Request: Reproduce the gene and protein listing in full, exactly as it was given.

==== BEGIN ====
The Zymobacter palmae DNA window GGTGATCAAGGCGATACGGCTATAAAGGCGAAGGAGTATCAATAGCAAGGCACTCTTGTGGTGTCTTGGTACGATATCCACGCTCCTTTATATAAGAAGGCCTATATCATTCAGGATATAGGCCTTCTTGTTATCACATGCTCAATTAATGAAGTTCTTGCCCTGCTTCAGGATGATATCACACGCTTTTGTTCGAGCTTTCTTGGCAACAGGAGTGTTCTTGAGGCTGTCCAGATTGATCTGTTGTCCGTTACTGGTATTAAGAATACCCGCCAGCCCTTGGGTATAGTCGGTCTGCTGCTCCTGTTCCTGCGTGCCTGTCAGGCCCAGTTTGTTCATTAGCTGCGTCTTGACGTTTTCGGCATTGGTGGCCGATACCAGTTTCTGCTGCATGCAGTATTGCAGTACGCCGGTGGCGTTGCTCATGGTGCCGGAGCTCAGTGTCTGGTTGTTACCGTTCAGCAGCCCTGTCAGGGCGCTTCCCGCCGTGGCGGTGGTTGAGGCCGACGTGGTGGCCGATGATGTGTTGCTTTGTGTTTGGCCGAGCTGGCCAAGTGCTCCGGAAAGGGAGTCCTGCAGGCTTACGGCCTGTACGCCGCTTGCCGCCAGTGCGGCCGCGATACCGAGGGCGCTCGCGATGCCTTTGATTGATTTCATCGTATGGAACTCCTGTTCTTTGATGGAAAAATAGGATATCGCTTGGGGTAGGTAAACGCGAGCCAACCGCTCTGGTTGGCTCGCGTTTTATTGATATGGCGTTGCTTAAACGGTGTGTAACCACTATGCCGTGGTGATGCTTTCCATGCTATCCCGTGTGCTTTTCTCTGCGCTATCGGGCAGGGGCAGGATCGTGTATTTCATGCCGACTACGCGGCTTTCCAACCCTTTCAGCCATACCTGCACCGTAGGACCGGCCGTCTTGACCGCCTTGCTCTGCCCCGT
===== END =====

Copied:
The Zymobacter palmae DNA window GGTGATCAAGGCGATACGGCTATAAAGGCGAAGGAGTATCAATAGCAAGGCACTCTTGTGGTGTCTTGGTACGATATCCACGCTCCTTTATATAAGAAGGCCTATATCATTCAGGATATAGGCCTTCTTGTTATCACATGCTCAATTAATGAAGTTCTTGCCCTGCTTCAGGATGATATCACACGCTTTTGTTCGAGCTTTCTTGGCAACAGGAGTGTTCTTGAGGCTGTCCAGATTGATCTGTTGTCCGTTACTGGTATTAAGAATACCCGCCAGCCCTTGGGTATAGTCGGTCTGCTGCTCCTGTTCCTGCGTGCCTGTCAGGCCCAGTTTGTTCATTAGCTGCGTCTTGACGTTTTCGGCATTGGTGGCCGATACCAGTTTCTGCTGCATGCAGTATTGCAGTACGCCGGTGGCGTTGCTCATGGTGCCGGAGCTCAGTGTCTGGTTGTTACCGTTCAGCAGCCCTGTCAGGGCGCTTCCCGCCGTGGCGGTGGTTGAGGCCGACGTGGTGGCCGATGATGTGTTGCTTTGTGTTTGGCCGAGCTGGCCAAGTGCTCCGGAAAGGGAGTCCTGCAGGCTTACGGCCTGTACGCCGCTTGCCGCCAGTGCGGCCGCGATACCGAGGGCGCTCGCGATGCCTTTGATTGATTTCATCGTATGGAACTCCTGTTCTTTGATGGAAAAATAGGATATCGCTTGGGGTAGGTAAACGCGAGCCAACCGCTCTGGTTGGCTCGCGTTTTATTGATATGGCGTTGCTTAAACGGTGTGTAACCACTATGCCGTGGTGATGCTTTCCATGCTATCCCGTGTGCTTTTCTCTGCGCTATCGGGCAGGGGCAGGATCGTGTATTTCATGCCGACTACGCGGCTTTCCAACCCTTTCAGCCATACCTGCACCGTAGGACCGGCCGTCTTGACCGCCTTGCTCTGCCCCGT